• … many elite conservatives draw their sustenance from organizations generally controlled by the center-left, such as newspapers, magazines, and universities. As a consequence, the legitimacy of conservatism outside of the right is of paramount concern to them in a way it simply is not to those who preach to the converted… In 2016 that culture of elite conservatism was shown to have been more isolated than anyone had thought (pages 146-148)

Another subset of conservative intellectuals argued for policies that would appeal to working-class and middle-class voters.

  • They thought there was something worth conserving in Trumpism and were turned off by what they saw as the snobbish attitudes of other Never Trumpers… The Reformocons thus became… wholly unreconciled to a man they considered to be a dangerous demagogue, but unable to shake the sense that their fellow conservative critics of the president were largely to blame for his rise to power. (page 161)

While libertarian economists rejected Mr. Trump’s protectionism on principle, some conservatives had a more nuanced concern.

  • Trump’s populism, some conservative economists fretted, spilled over into trade protection and demagoguing immigrants because it inherently sought out an external cause of individual problems. The conservatism they cut their teeth on, by contrast, was one whose cultural foundation was individual responsibility. (page 227)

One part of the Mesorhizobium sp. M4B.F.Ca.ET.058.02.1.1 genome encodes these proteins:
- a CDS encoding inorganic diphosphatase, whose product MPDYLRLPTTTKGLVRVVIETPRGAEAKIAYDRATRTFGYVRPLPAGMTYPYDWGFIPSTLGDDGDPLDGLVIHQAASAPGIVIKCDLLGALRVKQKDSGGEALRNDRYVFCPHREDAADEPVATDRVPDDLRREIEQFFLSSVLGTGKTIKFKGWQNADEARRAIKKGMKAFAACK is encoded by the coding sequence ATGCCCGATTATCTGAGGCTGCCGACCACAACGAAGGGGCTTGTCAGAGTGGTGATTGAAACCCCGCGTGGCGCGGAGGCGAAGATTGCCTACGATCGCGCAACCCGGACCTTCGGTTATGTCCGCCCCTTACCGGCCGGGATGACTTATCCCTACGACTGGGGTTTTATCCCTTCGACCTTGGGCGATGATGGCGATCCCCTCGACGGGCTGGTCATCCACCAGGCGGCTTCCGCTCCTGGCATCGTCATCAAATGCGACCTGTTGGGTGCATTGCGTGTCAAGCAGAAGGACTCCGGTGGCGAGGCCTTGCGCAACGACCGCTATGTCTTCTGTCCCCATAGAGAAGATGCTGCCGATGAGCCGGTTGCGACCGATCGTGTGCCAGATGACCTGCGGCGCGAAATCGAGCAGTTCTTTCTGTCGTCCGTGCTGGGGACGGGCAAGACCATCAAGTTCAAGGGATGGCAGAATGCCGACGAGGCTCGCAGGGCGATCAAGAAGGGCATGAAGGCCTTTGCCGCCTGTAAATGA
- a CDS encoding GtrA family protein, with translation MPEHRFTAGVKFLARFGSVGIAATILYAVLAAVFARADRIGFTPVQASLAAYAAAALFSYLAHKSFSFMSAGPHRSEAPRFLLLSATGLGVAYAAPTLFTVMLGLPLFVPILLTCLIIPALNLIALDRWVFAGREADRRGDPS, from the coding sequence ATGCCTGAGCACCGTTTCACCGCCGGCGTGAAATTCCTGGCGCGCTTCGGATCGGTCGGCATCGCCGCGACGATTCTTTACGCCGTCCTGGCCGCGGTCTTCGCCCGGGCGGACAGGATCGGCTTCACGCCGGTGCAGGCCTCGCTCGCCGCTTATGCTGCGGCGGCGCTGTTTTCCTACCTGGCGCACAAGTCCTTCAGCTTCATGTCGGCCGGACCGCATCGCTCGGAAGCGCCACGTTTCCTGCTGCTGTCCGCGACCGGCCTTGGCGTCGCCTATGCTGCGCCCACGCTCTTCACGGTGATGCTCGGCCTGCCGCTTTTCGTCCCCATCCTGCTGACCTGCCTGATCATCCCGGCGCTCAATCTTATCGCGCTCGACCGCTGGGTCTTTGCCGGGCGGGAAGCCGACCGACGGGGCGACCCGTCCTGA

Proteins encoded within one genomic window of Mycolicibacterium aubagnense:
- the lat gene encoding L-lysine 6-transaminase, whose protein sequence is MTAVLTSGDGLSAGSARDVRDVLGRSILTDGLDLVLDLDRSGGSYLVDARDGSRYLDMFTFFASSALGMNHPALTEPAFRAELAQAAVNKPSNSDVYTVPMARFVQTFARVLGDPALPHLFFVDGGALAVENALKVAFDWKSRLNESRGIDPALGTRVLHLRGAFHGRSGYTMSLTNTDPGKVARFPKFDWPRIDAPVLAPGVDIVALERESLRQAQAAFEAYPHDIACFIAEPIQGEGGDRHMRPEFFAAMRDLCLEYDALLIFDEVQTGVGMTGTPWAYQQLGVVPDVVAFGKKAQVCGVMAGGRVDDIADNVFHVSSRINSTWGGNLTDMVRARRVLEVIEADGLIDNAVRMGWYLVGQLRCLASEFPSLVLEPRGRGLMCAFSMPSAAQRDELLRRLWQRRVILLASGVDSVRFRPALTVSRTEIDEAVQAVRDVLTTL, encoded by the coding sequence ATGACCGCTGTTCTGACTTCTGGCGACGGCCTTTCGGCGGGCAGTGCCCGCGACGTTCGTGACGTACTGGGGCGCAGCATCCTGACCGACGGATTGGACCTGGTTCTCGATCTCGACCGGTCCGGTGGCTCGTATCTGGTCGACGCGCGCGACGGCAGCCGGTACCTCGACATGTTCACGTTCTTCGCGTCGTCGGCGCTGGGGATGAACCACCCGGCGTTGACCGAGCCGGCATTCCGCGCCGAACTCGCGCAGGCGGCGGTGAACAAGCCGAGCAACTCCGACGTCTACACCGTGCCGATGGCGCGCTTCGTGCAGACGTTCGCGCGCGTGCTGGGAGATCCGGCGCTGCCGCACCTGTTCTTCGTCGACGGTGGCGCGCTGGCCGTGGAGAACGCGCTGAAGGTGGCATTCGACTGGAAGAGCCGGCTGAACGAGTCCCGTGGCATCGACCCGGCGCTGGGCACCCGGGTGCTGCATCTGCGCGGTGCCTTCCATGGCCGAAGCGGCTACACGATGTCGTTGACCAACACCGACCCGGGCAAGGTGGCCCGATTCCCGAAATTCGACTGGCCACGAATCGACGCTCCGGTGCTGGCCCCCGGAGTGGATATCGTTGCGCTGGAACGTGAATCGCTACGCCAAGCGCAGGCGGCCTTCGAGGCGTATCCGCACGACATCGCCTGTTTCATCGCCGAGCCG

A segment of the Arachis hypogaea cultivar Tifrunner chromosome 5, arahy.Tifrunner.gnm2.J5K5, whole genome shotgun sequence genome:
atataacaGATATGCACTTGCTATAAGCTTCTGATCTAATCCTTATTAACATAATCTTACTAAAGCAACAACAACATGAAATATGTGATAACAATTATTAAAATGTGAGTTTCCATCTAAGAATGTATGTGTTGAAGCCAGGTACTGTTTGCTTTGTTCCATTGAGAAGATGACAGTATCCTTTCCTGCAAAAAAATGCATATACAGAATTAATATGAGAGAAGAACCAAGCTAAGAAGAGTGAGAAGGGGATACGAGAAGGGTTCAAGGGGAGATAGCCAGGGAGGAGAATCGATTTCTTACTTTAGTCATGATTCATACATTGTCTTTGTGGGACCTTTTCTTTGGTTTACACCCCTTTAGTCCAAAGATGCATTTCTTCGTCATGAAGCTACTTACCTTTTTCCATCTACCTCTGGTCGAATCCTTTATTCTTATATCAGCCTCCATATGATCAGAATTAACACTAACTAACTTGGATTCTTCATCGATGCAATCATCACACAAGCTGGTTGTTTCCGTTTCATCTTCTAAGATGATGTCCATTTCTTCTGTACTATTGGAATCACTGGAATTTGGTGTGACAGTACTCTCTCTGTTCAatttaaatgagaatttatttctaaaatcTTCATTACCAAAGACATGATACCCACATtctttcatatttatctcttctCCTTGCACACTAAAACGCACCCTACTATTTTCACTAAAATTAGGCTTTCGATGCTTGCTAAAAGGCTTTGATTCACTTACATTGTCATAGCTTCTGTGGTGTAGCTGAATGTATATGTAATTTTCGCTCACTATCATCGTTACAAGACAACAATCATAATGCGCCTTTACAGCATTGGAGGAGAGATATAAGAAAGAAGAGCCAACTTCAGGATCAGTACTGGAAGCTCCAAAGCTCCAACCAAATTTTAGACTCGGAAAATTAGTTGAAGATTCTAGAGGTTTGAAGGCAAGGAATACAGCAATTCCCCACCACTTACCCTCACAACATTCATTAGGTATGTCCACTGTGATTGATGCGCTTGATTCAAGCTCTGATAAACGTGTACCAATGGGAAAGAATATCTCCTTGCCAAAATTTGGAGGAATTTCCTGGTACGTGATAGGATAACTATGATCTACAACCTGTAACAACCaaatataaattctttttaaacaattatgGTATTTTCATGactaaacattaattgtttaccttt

In Never Trump, Saldin and Teles have managed to produce a field guide to the various intellectual strands within the conservative movement. Although the authors are consistently hostile to Mr. Trump, their portrayal of the conservative intellectual elites is generally sympathetic.

For more on these topics, see the EconTalk podcast episode Arnold Kling on the Three Languages of Politics, Revisited. See also “He Is No Gentleman”, by Pedro Schwartz, Library of Economics and Liberty, April 3, 2017; and “The Four Who Would Direct the World,” by Anthony de Jasay, August 7, 2017.

Do conservative intellectuals have a future? Saldin and Teles acknowledge that the present looks grim.

  • Going forward, the dominant faction of the GOP is almost certain to be populist and nationalist and have little space for most of the people who stood against Trump. Yet the populists will not have the party all to themselves. They are going to be forced to share it with what we call a liberal-conservative faction, in recognition of their grounding in classical liberal principles of free markets, pluralism, and constitutionalism. (page 243)

That sounds like a libertarian faction. Unfortunately, I cannot share their optimism that such a faction will play an important role going forward.


[1] Robert P. Saldin and Steven M. Teles, Never Trump: The Revolt of the Conservative Elites. Oxford University Press, 2020.

*Arnold Kling has a Ph.D. in economics from the Massachusetts Institute of Technology. He is the author of several books, including Crisis of Abundance: Rethinking How We Pay for Health Care; Invisible Wealth: The Hidden Story of How Markets Work; Unchecked and Unbalanced: How the Discrepancy Between Knowledge and Power Caused the Financial Crisis and Threatens Democracy; and Specialization and Trade: A Re-introduction to Economics. He contributed to EconLog from January 2003 through August 2012.

Read more of what Arnold Kling’s been reading. For more book reviews and articles by Arnold Kling, see the Archive.